For the same reasons, it is important to inspect all of the legal agreements between franchisor and franchisees, including promissory notes or security or other agreements incidental to any offers by the franchisor to provide special financial or other assistance to potential franchisees, whether entered into when the parties first began doing business together or later on.

The inspection must also take care to uncover all obligations on the part of the franchisor regarding marketing, advertising, training, and other business functions including leases, since these are costs that may be assumed by the buyer and hence should be reflected in the terms of the deal. In some cases franchisors themselves lease property and sublease it to their franchisees, and in others franchisees do the leasing on their own. Whatever the arrangement, the inspection must determine whether the terms of the leases agree with those of the agreement between franchisor and franchisee, and whether third parties – for example, the owners of the property in question – have any rights of approval over lease transfers and other matters affecting the operations of either franchisor or franchisee.

It is often the case that the lawyer will find these and other important records – for example, notices of late payments or default by franchisees, correspondence detailing disputes with franchisees, and records of events surrounding the termination of franchise agreements, which can be acrimonious – in the offices of the franchisor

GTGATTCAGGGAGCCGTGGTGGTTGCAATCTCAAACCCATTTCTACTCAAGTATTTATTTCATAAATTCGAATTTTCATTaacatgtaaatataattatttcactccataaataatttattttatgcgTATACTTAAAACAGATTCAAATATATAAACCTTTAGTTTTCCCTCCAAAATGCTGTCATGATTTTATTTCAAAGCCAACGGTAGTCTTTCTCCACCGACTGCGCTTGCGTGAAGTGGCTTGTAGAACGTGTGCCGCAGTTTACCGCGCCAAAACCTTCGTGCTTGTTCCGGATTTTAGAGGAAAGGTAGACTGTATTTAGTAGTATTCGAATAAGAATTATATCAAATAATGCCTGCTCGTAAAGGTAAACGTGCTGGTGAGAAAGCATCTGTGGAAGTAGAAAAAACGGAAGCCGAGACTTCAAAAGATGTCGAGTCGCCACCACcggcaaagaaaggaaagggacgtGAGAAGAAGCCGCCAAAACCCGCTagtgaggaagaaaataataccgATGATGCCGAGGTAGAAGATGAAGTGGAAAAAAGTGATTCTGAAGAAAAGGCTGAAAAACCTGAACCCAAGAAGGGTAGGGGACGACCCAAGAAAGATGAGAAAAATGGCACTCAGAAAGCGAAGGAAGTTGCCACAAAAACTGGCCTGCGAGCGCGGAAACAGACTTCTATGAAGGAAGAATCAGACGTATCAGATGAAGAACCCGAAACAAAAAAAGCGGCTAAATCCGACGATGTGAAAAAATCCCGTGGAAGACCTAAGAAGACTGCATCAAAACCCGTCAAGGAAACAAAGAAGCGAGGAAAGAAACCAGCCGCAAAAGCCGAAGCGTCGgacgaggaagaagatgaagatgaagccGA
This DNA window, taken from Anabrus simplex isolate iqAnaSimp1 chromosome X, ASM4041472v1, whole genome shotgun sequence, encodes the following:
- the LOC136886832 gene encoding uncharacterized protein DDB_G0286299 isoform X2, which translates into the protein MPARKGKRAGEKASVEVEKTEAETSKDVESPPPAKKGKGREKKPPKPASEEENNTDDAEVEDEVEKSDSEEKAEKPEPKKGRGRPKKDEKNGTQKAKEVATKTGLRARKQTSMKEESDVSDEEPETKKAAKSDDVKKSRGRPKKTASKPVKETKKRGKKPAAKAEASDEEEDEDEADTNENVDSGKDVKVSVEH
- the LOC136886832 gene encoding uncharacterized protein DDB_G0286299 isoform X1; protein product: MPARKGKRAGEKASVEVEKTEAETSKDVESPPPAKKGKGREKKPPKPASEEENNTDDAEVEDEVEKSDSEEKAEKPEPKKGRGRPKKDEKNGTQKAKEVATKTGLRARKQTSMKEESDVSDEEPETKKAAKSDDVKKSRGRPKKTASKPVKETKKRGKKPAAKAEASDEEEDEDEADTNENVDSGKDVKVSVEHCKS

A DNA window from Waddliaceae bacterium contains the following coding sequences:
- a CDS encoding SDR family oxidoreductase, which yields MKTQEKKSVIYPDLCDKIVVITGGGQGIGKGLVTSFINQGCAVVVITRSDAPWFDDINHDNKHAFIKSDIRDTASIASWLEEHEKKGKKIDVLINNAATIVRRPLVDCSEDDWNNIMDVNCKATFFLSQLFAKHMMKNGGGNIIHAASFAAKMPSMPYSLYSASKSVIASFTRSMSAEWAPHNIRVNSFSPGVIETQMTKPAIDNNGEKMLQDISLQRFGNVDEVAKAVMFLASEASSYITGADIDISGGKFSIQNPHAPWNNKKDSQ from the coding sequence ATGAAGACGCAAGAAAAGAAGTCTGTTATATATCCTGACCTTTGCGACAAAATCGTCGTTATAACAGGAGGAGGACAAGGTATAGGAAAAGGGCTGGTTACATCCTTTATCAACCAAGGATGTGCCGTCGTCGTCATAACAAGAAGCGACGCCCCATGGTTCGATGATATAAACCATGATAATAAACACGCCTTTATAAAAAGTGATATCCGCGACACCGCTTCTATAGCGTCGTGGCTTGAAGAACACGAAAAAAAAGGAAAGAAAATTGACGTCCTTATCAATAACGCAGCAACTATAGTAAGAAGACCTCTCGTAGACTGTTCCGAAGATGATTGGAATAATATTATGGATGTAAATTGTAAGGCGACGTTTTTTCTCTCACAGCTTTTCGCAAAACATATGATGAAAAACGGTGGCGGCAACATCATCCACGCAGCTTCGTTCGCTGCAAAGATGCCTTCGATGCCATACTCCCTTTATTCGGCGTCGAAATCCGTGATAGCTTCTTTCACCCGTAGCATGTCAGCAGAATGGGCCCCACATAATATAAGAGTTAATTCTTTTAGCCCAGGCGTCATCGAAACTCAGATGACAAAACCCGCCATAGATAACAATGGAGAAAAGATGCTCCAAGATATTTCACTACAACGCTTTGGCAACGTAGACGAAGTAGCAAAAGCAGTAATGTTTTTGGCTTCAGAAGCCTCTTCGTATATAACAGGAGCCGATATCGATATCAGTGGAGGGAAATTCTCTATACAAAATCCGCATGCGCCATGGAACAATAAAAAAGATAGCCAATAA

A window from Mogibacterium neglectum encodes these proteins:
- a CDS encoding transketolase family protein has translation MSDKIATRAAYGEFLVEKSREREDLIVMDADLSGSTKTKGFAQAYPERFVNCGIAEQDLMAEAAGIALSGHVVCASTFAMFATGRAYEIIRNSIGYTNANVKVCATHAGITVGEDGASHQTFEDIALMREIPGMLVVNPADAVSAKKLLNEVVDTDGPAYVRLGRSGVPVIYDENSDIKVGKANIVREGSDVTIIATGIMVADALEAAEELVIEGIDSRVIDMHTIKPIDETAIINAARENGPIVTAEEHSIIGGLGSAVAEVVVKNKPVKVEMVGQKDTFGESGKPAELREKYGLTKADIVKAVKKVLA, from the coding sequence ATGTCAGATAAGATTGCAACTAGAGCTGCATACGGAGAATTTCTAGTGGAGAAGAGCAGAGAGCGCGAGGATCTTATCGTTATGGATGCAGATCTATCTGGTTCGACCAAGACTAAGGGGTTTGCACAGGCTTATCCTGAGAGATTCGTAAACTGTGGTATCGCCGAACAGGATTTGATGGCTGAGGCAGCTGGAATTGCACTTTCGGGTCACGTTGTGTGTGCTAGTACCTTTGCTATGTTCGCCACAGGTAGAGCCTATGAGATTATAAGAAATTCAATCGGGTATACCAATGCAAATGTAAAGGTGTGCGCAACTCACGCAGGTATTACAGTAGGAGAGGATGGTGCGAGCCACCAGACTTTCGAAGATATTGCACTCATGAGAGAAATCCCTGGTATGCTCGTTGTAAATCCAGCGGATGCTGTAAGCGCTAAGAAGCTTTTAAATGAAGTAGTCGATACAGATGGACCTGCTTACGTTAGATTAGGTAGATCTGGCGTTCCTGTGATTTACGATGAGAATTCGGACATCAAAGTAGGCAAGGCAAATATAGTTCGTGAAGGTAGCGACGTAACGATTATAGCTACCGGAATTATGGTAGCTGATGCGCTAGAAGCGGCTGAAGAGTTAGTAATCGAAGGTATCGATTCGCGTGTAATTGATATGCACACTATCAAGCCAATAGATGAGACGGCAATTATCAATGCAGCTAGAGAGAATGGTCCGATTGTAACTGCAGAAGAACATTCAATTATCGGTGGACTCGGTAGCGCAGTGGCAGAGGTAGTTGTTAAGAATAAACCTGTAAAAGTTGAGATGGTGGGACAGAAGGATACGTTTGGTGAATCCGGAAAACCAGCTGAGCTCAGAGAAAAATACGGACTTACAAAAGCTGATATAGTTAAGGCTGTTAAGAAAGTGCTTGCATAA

On the other hand, what the lawyer finds in the offices of the franchisor will sometimes only hint at trouble, making it necessary to expand the due diligence search into courthouses, statehouses, and other repositories of public records, often resulting in a considerable expenditure of time and effort.

In all cases, the lawyer must remember that the goal of the legal due diligence incident to any deal involving a franchise company is to gain a clear picture of the business practices of the franchisor and of the relationships between franchisor and its franchisees, all the while looking for signs of trouble (see sidebar). Thus the due diligence effort must be disciplined and thorough so that all parties to the deal, whether seller, buyer, investor group, or lender, will have a complete picture of the risks and opportunities inherent in the deal and can adjust the terms of a purchase agreement accordingly.



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